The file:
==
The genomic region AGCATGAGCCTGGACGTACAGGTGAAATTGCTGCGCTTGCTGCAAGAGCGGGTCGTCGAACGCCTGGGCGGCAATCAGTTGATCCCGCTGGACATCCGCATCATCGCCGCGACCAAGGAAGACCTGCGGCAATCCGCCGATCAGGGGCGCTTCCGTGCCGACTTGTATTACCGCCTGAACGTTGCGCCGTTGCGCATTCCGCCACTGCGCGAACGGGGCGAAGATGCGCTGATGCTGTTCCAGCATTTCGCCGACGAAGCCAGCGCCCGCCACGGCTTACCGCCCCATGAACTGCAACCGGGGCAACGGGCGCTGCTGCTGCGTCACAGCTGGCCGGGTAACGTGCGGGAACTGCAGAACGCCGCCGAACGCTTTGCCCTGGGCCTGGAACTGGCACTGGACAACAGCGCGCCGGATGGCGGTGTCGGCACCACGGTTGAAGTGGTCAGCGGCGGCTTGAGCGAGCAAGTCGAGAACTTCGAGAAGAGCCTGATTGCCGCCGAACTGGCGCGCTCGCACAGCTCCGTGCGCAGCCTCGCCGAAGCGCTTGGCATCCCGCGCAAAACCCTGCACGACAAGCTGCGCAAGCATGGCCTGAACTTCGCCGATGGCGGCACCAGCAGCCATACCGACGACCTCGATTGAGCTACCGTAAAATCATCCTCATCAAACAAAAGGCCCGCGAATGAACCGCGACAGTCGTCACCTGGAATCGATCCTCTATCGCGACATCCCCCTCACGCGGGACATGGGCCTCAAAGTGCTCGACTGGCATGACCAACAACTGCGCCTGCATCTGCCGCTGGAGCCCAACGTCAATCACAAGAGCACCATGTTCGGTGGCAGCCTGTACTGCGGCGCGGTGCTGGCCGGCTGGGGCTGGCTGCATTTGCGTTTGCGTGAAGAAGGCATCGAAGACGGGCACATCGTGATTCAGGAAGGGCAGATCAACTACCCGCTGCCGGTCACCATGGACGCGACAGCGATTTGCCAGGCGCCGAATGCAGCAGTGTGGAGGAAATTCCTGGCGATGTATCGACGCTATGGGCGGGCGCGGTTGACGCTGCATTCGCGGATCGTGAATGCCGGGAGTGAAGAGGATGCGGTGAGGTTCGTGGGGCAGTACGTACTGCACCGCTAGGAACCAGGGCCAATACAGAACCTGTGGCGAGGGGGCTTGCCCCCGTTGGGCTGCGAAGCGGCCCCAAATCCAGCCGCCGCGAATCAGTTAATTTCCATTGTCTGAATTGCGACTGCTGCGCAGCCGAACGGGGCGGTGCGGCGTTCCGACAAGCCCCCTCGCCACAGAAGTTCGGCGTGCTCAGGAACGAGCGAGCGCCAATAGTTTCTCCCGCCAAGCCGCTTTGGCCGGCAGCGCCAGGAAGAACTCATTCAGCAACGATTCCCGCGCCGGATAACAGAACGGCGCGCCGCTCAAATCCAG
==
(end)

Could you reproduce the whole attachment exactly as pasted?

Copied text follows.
The genomic region AGCATGAGCCTGGACGTACAGGTGAAATTGCTGCGCTTGCTGCAAGAGCGGGTCGTCGAACGCCTGGGCGGCAATCAGTTGATCCCGCTGGACATCCGCATCATCGCCGCGACCAAGGAAGACCTGCGGCAATCCGCCGATCAGGGGCGCTTCCGTGCCGACTTGTATTACCGCCTGAACGTTGCGCCGTTGCGCATTCCGCCACTGCGCGAACGGGGCGAAGATGCGCTGATGCTGTTCCAGCATTTCGCCGACGAAGCCAGCGCCCGCCACGGCTTACCGCCCCATGAACTGCAACCGGGGCAACGGGCGCTGCTGCTGCGTCACAGCTGGCCGGGTAACGTGCGGGAACTGCAGAACGCCGCCGAACGCTTTGCCCTGGGCCTGGAACTGGCACTGGACAACAGCGCGCCGGATGGCGGTGTCGGCACCACGGTTGAAGTGGTCAGCGGCGGCTTGAGCGAGCAAGTCGAGAACTTCGAGAAGAGCCTGATTGCCGCCGAACTGGCGCGCTCGCACAGCTCCGTGCGCAGCCTCGCCGAAGCGCTTGGCATCCCGCGCAAAACCCTGCACGACAAGCTGCGCAAGCATGGCCTGAACTTCGCCGATGGCGGCACCAGCAGCCATACCGACGACCTCGATTGAGCTACCGTAAAATCATCCTCATCAAACAAAAGGCCCGCGAATGAACCGCGACAGTCGTCACCTGGAATCGATCCTCTATCGCGACATCCCCCTCACGCGGGACATGGGCCTCAAAGTGCTCGACTGGCATGACCAACAACTGCGCCTGCATCTGCCGCTGGAGCCCAACGTCAATCACAAGAGCACCATGTTCGGTGGCAGCCTGTACTGCGGCGCGGTGCTGGCCGGCTGGGGCTGGCTGCATTTGCGTTTGCGTGAAGAAGGCATCGAAGACGGGCACATCGTGATTCAGGAAGGGCAGATCAACTACCCGCTGCCGGTCACCATGGACGCGACAGCGATTTGCCAGGCGCCGAATGCAGCAGTGTGGAGGAAATTCCTGGCGATGTATCGACGCTATGGGCGGGCGCGGTTGACGCTGCATTCGCGGATCGTGAATGCCGGGAGTGAAGAGGATGCGGTGAGGTTCGTGGGGCAGTACGTACTGCACCGCTAGGAACCAGGGCCAATACAGAACCTGTGGCGAGGGGGCTTGCCCCCGTTGGGCTGCGAAGCGGCCCCAAATCCAGCCGCCGCGAATCAGTTAATTTCCATTGTCTGAATTGCGACTGCTGCGCAGCCGAACGGGGCGGTGCGGCGTTCCGACAAGCCCCCTCGCCACAGAAGTTCGGCGTGCTCAGGAACGAGCGAGCGCCAATAGTTTCTCCCGCCAAGCCGCTTTGGCCGGCAGCGCCAGGAAGAACTCATTCAGCAACGATTCCCGCGCCGGATAACAGAACGGCGCGCCGCTCAAATCCAG